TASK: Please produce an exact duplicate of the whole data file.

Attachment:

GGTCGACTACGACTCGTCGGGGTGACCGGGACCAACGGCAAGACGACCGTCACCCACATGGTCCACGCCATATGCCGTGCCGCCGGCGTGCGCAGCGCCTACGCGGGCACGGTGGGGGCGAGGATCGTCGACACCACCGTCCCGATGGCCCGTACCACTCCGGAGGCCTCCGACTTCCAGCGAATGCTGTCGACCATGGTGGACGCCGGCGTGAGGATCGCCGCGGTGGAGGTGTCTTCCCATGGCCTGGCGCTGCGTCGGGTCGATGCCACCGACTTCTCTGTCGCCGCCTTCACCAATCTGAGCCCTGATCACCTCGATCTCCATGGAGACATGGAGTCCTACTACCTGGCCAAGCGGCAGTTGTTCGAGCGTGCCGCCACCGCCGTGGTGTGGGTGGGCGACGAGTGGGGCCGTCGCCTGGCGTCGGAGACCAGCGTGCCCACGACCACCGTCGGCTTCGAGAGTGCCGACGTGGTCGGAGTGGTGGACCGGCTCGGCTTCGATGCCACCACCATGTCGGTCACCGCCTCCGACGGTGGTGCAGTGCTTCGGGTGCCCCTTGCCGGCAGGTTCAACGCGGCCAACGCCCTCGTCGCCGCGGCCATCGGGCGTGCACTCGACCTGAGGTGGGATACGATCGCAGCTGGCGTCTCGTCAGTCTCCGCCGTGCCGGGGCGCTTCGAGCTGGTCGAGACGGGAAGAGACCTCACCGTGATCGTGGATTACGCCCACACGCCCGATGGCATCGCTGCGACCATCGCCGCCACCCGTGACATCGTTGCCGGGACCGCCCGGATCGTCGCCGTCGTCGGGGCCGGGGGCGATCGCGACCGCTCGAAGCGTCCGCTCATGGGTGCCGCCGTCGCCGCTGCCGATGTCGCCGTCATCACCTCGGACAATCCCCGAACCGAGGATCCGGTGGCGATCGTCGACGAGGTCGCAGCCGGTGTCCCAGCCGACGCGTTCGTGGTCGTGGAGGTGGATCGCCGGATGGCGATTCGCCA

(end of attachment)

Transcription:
GGTCGACTACGACTCGTCGGGGTGACCGGGACCAACGGCAAGACGACCGTCACCCACATGGTCCACGCCATATGCCGTGCCGCCGGCGTGCGCAGCGCCTACGCGGGCACGGTGGGGGCGAGGATCGTCGACACCACCGTCCCGATGGCCCGTACCACTCCGGAGGCCTCCGACTTCCAGCGAATGCTGTCGACCATGGTGGACGCCGGCGTGAGGATCGCCGCGGTGGAGGTGTCTTCCCATGGCCTGGCGCTGCGTCGGGTCGATGCCACCGACTTCTCTGTCGCCGCCTTCACCAATCTGAGCCCTGATCACCTCGATCTCCATGGAGACATGGAGTCCTACTACCTGGCCAAGCGGCAGTTGTTCGAGCGTGCCGCCACCGCCGTGGTGTGGGTGGGCGACGAGTGGGGCCGTCGCCTGGCGTCGGAGACCAGCGTGCCCACGACCACCGTCGGCTTCGAGAGTGCCGACGTGGTCGGAGTGGTGGACCGGCTCGGCTTCGATGCCACCACCATGTCGGTCACCGCCTCCGACGGTGGTGCAGTGCTTCGGGTGCCCCTTGCCGGCAGGTTCAACGCGGCCAACGCCCTCGTCGCCGCGGCCATCGGGCGTGCACTCGACCTGAGGTGGGATACGATCGCAGCTGGCGTCTCGTCAGTCTCCGCCGTGCCGGGGCGCTTCGAGCTGGTCGAGACGGGAAGAGACCTCACCGTGATCGTGGATTACGCCCACACGCCCGATGGCATCGCTGCGACCATCGCCGCCACCCGTGACATCGTTGCCGGGACCGCCCGGATCGTCGCCGTCGTCGGGGCCGGGGGCGATCGCGACCGCTCGAAGCGTCCGCTCATGGGTGCCGCCGTCGCCGCTGCCGATGTCGCCGTCATCACCTCGGACAATCCCCGAACCGAGGATCCGGTGGCGATCGTCGACGAGGTCGCAGCCGGTGTCCCAGCCGACGCGTTCGTGGTCGTGGAGGTGGATCGCCGGATGGCGATTCGCCA